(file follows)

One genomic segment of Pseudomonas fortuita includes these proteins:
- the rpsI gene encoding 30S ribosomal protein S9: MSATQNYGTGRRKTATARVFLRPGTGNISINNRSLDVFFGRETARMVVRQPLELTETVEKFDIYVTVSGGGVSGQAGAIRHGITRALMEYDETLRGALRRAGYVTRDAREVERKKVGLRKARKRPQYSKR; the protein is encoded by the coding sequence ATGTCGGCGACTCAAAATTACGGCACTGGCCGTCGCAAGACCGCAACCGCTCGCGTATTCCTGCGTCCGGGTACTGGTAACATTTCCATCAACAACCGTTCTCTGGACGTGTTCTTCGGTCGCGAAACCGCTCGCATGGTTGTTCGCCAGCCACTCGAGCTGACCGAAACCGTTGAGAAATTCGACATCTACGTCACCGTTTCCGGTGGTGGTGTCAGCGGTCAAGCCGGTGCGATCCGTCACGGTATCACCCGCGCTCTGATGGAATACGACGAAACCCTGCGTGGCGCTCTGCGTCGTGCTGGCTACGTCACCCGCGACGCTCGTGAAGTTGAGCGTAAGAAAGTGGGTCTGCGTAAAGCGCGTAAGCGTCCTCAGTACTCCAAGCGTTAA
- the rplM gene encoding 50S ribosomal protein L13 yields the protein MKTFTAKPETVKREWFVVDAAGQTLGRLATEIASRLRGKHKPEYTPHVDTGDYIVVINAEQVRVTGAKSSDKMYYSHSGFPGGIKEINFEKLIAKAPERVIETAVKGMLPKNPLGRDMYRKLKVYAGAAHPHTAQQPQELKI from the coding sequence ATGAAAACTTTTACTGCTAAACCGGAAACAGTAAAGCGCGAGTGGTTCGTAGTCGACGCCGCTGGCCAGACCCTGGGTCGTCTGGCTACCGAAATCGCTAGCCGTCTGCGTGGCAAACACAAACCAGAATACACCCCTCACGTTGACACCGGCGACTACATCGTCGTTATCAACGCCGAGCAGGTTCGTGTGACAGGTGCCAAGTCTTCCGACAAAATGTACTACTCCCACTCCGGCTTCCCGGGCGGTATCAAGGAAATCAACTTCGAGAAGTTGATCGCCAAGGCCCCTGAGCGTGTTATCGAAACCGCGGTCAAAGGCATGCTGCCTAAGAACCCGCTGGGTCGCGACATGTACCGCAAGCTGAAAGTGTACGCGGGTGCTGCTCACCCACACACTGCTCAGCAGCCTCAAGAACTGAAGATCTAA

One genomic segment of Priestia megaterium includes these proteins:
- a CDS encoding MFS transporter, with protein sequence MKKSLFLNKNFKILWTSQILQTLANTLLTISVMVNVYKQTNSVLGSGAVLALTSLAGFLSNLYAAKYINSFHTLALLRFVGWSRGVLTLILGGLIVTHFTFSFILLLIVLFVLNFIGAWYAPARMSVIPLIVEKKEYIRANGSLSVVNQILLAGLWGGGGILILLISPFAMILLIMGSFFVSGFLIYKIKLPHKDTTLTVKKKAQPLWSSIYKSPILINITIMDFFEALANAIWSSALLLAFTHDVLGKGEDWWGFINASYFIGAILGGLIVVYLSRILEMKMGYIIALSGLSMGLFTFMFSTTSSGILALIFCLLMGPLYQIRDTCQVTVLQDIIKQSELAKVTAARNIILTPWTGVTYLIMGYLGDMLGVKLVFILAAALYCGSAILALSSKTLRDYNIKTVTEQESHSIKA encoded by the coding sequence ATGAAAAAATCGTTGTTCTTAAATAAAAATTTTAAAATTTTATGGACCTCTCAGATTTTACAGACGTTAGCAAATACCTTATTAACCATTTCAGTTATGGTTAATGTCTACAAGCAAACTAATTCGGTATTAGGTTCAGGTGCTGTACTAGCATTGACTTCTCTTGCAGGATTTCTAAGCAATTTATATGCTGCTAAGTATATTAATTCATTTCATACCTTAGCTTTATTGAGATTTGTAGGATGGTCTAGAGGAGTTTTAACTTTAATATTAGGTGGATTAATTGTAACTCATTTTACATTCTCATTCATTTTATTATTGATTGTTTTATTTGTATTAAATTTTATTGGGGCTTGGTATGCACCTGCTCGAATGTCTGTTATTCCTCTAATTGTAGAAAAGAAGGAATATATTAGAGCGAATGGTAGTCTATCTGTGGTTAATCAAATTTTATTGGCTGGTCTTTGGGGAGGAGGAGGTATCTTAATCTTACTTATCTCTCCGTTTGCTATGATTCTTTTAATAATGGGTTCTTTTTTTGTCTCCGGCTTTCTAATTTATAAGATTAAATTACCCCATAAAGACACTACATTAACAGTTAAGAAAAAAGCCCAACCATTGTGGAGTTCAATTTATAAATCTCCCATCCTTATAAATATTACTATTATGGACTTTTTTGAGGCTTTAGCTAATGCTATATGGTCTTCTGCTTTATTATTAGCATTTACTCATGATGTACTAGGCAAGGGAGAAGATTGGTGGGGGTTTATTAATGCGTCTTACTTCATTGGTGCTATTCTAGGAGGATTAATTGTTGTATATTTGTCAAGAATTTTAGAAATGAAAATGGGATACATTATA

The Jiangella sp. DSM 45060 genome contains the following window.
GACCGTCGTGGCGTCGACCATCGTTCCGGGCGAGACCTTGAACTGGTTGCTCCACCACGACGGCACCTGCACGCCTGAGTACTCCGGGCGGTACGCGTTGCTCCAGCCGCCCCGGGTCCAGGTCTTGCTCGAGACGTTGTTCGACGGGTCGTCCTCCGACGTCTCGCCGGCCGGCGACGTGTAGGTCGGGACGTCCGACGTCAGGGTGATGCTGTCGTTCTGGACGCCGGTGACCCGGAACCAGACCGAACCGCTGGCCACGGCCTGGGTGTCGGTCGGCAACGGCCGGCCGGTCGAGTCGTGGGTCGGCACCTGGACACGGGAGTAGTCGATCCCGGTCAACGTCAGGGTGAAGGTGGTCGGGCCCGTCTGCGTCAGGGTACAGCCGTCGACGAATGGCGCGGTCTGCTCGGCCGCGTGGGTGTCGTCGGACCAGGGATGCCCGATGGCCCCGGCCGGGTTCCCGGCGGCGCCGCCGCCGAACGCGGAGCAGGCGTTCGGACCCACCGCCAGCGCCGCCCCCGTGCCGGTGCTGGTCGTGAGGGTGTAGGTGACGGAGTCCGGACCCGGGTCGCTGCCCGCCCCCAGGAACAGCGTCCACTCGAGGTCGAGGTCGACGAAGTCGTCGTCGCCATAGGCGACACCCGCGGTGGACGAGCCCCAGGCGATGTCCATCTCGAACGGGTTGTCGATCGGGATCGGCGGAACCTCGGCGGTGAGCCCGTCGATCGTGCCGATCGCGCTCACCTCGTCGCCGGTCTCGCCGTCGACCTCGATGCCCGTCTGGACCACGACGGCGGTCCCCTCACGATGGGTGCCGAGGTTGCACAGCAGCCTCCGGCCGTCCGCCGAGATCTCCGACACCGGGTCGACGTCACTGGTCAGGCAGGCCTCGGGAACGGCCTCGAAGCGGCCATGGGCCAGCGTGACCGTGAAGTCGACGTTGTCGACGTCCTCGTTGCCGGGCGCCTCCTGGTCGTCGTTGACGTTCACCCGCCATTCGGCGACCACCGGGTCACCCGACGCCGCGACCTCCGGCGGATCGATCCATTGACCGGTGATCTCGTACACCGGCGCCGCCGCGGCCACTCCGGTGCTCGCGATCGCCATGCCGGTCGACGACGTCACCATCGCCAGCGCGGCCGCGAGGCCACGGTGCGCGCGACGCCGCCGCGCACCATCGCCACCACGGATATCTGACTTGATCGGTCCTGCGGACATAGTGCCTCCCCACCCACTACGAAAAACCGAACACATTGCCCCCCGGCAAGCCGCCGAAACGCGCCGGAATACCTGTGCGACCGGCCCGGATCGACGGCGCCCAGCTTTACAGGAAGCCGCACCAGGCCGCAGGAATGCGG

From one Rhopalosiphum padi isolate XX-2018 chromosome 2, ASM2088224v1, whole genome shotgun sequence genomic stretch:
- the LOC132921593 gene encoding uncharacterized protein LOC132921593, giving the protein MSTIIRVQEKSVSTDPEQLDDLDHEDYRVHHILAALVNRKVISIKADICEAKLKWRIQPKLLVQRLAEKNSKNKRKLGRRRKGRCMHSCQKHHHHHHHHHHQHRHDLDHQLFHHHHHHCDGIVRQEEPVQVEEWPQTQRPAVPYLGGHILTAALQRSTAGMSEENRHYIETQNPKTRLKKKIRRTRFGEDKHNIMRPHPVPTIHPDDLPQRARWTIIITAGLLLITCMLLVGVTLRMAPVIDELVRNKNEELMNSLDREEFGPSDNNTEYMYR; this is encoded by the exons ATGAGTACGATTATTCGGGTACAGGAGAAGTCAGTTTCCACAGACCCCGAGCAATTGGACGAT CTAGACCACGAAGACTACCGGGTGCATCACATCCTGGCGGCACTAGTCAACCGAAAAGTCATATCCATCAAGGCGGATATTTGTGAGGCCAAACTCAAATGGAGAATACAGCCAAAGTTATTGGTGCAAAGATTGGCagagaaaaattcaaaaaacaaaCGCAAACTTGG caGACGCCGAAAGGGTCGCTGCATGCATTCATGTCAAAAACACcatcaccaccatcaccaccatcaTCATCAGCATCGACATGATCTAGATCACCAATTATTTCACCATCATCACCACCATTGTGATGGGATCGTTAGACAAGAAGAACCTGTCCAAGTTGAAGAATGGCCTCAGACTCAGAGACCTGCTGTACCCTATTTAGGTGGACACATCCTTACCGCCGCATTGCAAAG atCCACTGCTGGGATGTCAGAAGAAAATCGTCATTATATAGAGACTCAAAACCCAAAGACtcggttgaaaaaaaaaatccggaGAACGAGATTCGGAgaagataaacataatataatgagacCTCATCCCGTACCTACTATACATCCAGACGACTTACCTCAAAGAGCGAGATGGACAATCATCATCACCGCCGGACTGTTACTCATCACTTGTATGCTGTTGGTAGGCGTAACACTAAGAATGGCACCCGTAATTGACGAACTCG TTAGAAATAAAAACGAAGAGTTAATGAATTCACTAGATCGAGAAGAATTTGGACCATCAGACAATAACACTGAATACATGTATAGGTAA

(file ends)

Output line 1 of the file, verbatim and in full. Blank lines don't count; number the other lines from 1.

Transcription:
One genomic segment of Pseudomonas fortuita includes these proteins: